There have been many nervous afternoons spent watching Hibs for Jim Adie, but none more so than when he sat at a game with £225 of someone else’s cash stuffed in his pocket.
An elderly fan with no access to computers wanted to join the Hibernian Supporters Ltd group and so Adie arranged to meet him outside Easter Road. He was surprised when the supporter pushed an envelope into his hands containing the membership fee and explained he had “saved up” and just wanted to help his club.
“When me and my fellow directors became involved, we wanted to make sure the ordinary fan’s money is given the same respect as anybody else’s, including the rich man’s, particularly since it is being gifted without the prospect of being returned,” said Adie, pictured, the chairman of Hibernian Supporters Ltd – or, HSL as they are known by most fans
In the case of Hibs, the identity of the rich – or at least most powerful – man has changed within the last month. Just over two weeks ago, and for 28 years previously, it was Sir Tom Farmer who pulled the strings. Now it’s an American-based businessman called Ron Gordon.
In the time it took for his signature to be scrawled across the sale and purchase agreement, HSL saw their stake in the club drop from around 18.8 per cent to approximately 15.4 per cent.
This does not appear to be good news for a group founded with the principal aim of acquiring enough shares to have sufficient clout to ward off any threat to the club’s existence. The ultimate target was to reach 25.1 per cent, the magic number required to have a meaningful vote on major issues, such as the potential sale of the stadium.
Instead, HSL – conceived in partnership with the club – appears to have taken a step backwards. With no new shares being issued at the present time, it’s been suggested the project, launched over four years ago, is now moribund.
Not surprisingly, Adie disagrees. He argues recent events at Hibs demonstrate why it’s vital such a platform as HSL exists. While two fans have cancelled their direct debits since the club was sold, seven others have joined.
There’s an argument to suggest that without HSL’s investment to date, Hibs might be in a very different position. The much-celebrated Scottish Cup win of 2016 came after an injection of funds into the club by HSL helped buy St Mirren’s John McGinn, among others.
Gordon can ill afford to ignore them, and hasn’t. Adie stresses he is not suspicious of the new owner’s intentions. Having met the Peru-born businessman twice, the second time in the company of former HSL director and Proclaimer Charlie Reid, he’s confident this is a man with the best interests of the club at heart.
But football fans in Edinburgh have as much reason as any to want to be doubly sure about safeguarding their club’s future. There are plenty reasons for caution within living memory.
HSL are planning a series of consultation events designed to ensure supporters know exactly what’s still at stake. Fresh investment is required to ensure they are in a position to purchase shares when they become available in order to reach a shareholding of 20 per cent, which would mean HSL can nominate a director on to the club’s board. Adie reveals they have continued to receive donations of shares since the takeover was announced.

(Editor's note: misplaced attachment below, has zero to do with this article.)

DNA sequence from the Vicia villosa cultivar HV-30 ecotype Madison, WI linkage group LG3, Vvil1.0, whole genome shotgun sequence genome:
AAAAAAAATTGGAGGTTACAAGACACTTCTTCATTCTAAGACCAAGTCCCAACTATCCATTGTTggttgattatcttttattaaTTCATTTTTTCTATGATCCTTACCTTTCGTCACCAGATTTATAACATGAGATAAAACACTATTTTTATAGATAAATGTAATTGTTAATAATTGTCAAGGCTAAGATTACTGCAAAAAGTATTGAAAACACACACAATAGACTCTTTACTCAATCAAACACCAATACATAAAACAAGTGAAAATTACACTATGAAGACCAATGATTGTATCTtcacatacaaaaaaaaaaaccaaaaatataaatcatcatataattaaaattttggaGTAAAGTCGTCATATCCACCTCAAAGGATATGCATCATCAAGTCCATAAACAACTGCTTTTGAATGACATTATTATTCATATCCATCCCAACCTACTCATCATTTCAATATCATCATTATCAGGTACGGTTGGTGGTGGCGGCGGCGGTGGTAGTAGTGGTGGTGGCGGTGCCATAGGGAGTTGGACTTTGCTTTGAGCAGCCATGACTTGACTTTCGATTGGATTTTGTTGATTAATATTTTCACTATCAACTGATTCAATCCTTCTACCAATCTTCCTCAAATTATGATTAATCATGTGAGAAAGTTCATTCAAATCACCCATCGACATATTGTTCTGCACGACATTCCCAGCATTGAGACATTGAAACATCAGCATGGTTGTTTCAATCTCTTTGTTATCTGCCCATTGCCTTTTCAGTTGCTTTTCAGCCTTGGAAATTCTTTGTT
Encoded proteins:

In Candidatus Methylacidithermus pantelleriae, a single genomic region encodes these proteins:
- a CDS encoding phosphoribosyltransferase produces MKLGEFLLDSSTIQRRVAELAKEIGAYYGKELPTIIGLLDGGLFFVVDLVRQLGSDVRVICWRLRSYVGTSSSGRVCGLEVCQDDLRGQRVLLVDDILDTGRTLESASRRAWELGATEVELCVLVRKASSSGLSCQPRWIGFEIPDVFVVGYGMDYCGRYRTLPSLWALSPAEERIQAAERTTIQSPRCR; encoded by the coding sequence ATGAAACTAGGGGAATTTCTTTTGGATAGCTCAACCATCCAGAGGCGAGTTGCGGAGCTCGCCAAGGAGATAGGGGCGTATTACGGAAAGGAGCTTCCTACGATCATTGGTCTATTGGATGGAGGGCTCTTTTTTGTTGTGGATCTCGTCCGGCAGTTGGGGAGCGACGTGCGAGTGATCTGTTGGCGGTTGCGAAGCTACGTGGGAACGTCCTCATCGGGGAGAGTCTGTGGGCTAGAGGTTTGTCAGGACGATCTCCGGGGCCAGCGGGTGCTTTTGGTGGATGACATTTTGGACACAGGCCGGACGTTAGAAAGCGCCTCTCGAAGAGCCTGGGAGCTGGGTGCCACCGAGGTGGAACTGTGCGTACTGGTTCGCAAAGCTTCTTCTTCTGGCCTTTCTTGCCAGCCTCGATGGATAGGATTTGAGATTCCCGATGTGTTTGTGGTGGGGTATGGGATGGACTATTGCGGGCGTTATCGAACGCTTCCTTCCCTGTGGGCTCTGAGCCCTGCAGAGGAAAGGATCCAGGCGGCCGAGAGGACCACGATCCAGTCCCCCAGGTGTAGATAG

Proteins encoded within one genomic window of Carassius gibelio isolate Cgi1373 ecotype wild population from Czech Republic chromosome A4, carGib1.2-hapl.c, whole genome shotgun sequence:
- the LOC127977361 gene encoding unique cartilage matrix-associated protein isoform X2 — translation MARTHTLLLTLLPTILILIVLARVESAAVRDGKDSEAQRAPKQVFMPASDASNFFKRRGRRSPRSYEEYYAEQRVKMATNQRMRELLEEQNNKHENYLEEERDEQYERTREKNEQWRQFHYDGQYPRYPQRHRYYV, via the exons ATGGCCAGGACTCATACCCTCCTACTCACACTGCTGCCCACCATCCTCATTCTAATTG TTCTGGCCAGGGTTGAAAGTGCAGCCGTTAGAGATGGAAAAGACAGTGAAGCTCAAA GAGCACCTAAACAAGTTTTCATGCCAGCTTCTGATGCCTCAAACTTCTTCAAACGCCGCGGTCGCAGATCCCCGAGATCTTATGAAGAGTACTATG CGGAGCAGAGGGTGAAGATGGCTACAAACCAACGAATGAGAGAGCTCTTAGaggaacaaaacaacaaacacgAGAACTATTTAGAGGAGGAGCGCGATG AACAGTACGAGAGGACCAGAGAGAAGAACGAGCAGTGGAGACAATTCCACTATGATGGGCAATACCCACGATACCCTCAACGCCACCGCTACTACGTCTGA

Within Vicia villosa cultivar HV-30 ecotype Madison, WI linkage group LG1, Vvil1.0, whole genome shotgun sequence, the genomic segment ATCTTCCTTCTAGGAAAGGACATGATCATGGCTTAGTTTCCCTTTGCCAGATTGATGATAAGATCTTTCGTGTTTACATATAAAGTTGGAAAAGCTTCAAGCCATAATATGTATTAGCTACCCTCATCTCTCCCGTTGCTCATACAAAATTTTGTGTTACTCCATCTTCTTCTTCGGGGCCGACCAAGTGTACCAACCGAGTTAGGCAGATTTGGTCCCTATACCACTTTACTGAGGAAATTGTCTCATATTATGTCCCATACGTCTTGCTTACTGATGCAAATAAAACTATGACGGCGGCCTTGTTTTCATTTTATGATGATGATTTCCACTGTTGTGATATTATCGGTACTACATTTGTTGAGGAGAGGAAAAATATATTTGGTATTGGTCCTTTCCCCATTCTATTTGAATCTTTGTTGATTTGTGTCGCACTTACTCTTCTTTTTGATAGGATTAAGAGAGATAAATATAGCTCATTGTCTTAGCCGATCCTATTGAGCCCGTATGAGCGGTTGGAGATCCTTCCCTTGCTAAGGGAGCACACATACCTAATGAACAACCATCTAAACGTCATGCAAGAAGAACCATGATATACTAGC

Another incentive to sign up is news a third strip next season will feature the names of all HSL members as at the end of September.
“Our infrastructure is robust and flexible and can take care of everyone’s needs. If you can’t, or don’t want to provide additional financial assistance to our club that is fully understandable,” he said. “If you have no interest whatsoever in any ownership matters it is still worthwhile visiting our website and donating to our club. Simply click the donate button rather than the membership button and we will pass on your funds to the club.
“For those that want their funds going to the playing budget – that will happen,” he added. “For those that want their funds going to infrastructure projects – that will happen.”
The outlook remains positive. But there’s still a sense of the rug being pulled from under the supporters’ feet. Strength in solidarity, an HSL manifesto, is all very well providing that the 33 per cent of shares not held by Ron Gordon can and indeed are exercised by the ordinary fans.
Adie can’t be overly critical of the Farmer regime. He argues fans were given every chance to reach the 25.1 figure at a reasonable price – 4p a share. A comparatively modest investment of £1.2 million is all it would have taken.
Hearts supporters, meanwhile, have raised nearly £10m since 2010 through the Hearts Foundation, which is set to gain outright control of the club early next year.
“We fans have to accept the offer has been on the table for four years,” said Adie.” I am very grateful to the 2,500 who committed their money and gave us a fair hearing and understood it, I am just disappointed we could not get the message to other fans who say they want to put a protective arm around our club.
“Let’s suppose we got to 25.1, we can’t stop. If you want safety and security, you have to keep paying an insurance premium. What comes with ownership is obligation.”
There’s fan ownership and there’s fan ownership. Different models exist, something Adie is keen to stress. “The jury is out on majority fan ownership,” he said. “There are a number of clubs where majority fan ownership exists but they are small clubs, so it is difficult to say if it has been successful.”
“Our friends across the city are probably going to be the guinea pig,” he added. “They will be the first ones where you can say they have majority fan ownership and it is a reasonable sized club. Let’s see how that unfolds.
“We have an opportunity to have a different structure that involves private and fan support. We have an opportunity to show that can work. It’s a second bite at the cherry.”
l For more information visit www.hiberniansupporters.co.uk